The Senate awarded the Congressional Gold Medal to Eugene Goodman on Friday for his actions as a Capitol Police officer during the violent breach of the U.S. Capitol on January 6.
Goodman, who is currently serving as acting deputy sergeant-at-arms for the Senate, was hailed as a hero after leading the violent mob of rioters away from the Senate chamber following storming of the building. Senate Majority Leader Chuck Schumer (D-N.Y.) proposed bestowing the medal, a rare honor and the highest civilian medal that Congress can award, at the end of a hearing in the second impeachment trial of former President Donald Trump.
“In the weeks after the attacks on January 6, the world learned about the incredible, incredible bravery of Officer Goodman on that fateful day,” Schumer said. “In this trial we saw new video, powerful video showing calmness under pressure, his courage in the line of duty, his foresight in the midst of chaos and his willingness to make himself a target of the mob’s rage so that others might reach safety.”
“Officer Goodman is in the chamber tonight,” continued Schumer. “Officer Goodman, thank you.”
Goodman remained stoic while a standing ovation erupted as he listened from the back of the chamber, where he was performing his duties as deputy sergeant-at-arms. He joined in a round of applause when Schumer remarked that Goodman was “not alone that day” while praising other “heroic conduct” from the Capitol Police, the D.C. Metropolitan Police and swat teams present on January 6.
“If not for the quick thinking and bravery of Officer Eugene Goodman in particular, people in this chamber may not have escaped that day unharmed,” Senate Minority Leader Mitch McConnell (R-Ky.) added. “Officer Goodman’s actions reflect a deep, personal commitment to duty and brought even greater distinction upon all of his brave brothers and sister in uniform.”
“I’m proud the senator is taking this step forward, recognizing his heroism with the highest honor we can bestow,” McConnell continued.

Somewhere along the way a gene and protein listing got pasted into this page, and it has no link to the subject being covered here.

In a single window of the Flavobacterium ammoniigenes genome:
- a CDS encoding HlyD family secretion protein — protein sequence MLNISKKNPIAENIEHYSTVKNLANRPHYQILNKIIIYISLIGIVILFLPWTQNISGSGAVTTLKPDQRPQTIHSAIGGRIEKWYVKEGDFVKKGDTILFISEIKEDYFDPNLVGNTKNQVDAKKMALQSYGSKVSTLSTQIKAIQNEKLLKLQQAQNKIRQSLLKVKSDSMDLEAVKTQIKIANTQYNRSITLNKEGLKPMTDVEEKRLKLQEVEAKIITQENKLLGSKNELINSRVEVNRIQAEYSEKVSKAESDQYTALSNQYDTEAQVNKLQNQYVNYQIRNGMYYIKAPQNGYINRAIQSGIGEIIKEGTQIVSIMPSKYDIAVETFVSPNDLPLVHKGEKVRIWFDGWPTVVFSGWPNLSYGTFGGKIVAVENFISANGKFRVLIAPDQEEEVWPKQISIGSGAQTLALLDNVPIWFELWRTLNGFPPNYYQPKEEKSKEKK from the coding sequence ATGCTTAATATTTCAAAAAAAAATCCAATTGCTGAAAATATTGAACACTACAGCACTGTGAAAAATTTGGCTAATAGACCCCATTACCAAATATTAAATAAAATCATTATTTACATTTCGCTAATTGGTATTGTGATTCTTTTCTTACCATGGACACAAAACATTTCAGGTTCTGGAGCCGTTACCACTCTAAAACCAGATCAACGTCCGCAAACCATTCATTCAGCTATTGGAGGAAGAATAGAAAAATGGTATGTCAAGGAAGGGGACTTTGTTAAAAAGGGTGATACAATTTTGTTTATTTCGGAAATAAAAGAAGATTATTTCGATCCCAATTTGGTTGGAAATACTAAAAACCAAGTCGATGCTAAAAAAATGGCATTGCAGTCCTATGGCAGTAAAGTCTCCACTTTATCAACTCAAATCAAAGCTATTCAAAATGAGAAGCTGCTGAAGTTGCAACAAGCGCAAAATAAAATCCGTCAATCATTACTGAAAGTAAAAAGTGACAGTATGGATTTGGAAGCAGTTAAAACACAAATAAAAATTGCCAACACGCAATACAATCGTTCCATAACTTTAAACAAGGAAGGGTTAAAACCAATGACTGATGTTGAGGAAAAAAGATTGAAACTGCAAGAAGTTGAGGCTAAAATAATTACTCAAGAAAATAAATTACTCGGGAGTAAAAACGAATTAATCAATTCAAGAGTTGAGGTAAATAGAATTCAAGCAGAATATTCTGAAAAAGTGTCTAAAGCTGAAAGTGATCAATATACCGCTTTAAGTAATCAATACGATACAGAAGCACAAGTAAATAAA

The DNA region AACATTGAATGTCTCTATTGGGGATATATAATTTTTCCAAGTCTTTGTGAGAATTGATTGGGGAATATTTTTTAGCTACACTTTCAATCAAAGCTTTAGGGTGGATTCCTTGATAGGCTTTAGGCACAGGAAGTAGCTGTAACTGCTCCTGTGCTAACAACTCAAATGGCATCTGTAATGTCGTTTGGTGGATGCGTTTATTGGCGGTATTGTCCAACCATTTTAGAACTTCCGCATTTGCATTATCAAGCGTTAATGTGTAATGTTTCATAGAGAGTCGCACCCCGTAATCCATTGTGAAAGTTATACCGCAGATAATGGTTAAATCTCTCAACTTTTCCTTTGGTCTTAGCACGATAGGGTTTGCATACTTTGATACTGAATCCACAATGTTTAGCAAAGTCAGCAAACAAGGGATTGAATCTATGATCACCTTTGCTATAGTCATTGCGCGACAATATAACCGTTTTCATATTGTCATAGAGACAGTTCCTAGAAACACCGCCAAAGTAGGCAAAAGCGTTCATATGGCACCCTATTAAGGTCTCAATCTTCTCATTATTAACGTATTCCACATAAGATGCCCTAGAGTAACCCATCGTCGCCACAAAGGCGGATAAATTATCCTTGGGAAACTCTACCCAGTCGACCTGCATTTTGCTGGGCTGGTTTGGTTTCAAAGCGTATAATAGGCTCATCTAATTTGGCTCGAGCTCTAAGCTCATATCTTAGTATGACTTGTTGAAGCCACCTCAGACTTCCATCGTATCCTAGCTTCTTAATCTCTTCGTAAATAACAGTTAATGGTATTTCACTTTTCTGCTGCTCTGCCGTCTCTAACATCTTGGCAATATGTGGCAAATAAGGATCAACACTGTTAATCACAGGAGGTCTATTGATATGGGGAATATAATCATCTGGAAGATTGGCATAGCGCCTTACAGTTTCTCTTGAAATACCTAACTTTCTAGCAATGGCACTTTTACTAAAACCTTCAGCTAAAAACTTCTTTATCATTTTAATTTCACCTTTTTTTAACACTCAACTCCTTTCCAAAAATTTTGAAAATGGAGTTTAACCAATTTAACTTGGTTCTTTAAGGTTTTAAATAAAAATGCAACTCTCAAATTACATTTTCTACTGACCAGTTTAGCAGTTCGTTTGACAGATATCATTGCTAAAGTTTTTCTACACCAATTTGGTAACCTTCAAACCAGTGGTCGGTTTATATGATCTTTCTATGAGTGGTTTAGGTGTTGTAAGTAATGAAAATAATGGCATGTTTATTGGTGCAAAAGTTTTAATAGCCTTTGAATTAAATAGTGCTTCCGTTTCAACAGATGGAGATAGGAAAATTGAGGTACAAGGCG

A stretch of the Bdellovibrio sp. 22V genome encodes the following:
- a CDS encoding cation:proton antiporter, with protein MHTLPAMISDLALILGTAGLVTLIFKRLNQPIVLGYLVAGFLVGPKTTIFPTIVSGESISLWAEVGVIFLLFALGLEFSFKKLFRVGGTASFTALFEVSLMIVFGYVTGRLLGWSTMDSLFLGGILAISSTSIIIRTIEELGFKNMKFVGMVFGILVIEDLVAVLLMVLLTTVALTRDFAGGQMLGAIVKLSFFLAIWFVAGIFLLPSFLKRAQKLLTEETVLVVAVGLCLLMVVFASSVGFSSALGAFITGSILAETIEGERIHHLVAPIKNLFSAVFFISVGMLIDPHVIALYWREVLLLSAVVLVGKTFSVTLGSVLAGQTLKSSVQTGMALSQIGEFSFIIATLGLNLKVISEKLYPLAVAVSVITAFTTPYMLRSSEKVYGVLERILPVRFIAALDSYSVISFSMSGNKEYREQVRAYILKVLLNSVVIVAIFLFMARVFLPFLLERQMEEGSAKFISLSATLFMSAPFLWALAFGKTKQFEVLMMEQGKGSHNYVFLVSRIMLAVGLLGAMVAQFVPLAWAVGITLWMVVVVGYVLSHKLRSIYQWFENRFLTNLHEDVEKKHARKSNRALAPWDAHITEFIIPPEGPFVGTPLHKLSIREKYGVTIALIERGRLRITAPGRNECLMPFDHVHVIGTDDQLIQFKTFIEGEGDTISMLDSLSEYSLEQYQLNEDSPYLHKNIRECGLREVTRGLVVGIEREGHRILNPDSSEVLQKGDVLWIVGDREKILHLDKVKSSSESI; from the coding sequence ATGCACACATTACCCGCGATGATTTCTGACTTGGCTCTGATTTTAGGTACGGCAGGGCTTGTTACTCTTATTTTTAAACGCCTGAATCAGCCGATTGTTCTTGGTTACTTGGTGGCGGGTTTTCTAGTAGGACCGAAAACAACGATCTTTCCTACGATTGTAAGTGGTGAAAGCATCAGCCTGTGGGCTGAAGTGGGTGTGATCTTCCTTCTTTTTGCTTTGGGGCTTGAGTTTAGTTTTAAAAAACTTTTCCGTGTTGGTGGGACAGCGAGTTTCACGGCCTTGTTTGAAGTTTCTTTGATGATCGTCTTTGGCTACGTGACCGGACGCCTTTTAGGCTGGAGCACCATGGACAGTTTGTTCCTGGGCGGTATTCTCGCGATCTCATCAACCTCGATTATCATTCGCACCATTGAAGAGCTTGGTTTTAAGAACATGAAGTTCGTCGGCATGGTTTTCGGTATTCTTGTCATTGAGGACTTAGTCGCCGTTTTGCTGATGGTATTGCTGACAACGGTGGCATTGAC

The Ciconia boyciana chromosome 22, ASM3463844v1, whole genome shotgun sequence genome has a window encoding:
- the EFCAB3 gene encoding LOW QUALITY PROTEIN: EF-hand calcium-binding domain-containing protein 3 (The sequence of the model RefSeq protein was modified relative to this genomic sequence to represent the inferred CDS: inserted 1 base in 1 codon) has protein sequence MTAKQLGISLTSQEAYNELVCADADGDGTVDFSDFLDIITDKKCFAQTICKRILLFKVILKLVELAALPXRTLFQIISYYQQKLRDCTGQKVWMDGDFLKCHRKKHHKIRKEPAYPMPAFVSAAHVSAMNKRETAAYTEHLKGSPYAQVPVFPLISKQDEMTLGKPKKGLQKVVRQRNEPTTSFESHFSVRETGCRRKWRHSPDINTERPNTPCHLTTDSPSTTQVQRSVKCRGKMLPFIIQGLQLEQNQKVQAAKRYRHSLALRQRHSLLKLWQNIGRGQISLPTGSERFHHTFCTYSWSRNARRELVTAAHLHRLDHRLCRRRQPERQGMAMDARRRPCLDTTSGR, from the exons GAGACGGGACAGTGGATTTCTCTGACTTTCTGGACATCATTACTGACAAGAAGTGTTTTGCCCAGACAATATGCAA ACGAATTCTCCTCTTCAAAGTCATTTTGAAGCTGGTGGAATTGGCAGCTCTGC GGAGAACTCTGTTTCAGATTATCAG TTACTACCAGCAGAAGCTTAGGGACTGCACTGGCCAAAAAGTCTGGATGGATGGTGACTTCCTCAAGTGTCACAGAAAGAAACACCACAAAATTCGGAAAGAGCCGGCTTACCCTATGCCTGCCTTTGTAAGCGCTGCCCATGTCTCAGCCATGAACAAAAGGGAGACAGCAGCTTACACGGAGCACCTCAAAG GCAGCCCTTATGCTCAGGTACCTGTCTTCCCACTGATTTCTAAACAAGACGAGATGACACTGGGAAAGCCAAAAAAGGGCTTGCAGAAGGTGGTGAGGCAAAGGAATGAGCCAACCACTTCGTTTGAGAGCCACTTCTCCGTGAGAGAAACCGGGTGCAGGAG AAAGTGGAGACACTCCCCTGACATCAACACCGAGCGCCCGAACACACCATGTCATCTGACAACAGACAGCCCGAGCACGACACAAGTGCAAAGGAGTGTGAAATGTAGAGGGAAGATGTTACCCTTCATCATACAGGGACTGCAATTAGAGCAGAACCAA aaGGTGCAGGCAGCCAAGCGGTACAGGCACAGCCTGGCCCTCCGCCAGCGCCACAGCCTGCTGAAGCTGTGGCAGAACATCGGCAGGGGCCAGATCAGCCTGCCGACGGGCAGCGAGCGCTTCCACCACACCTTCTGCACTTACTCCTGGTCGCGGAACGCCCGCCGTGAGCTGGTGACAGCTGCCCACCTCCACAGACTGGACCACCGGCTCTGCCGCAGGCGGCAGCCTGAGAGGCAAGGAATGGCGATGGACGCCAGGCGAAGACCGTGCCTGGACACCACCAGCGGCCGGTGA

The Senate then awarded the medal to Goodman by unanimous consent. Senators gathered around Goodman to congratulate him after the impeachment session, where Trump was accused of inciting violent breach, was adjourned.
Several senators exchanged fist and elbow bumps with Goodman. Senators Tammy Duckworth (D-Ill.) and Joni Ernst (R-Iowa) saluted Goodman, a fellow military veteran. Sen. Chris Murphy (D-Ct.) told reporters that it was “a really nice way to end the night,” saying the unanimous decision was “a nice reminder that we can still come together on important things.”
Video shown during the trial earlier this week showed Goodman helping Sen. Mitt Romney (R-Utah) narrowly avoid a violent gang of rioters who were headed his way following the breach, possibly saving the senator’s life. Romney told reporters Thursday that his family had not previously been aware of how close he was to “real danger” and were “surprised and very, very appreciative of Officer Goodman.”
“To have our police officers’ bravery acknowledged at a time when they’re experiencing tremendous emotions and exhaustion is a gift,” acting Capitol Police Chief Yogananda Pittman said in a statement on Thursday, after Speaker of the House Nancy Pelosi (D-Calif.) announced that she planned to introduce a bill to award the medal to law enforcement officers who safeguarded the Capitol.
“We have too many heroes to count and we are humbled Congress may recognize them in this way,” Pittman added. “From the cards and letters of support we’ve received from around this great country to this incredible award, we are deeply humbled and appreciative.”
Newsweek reached out to the Capitol Police for additional comment.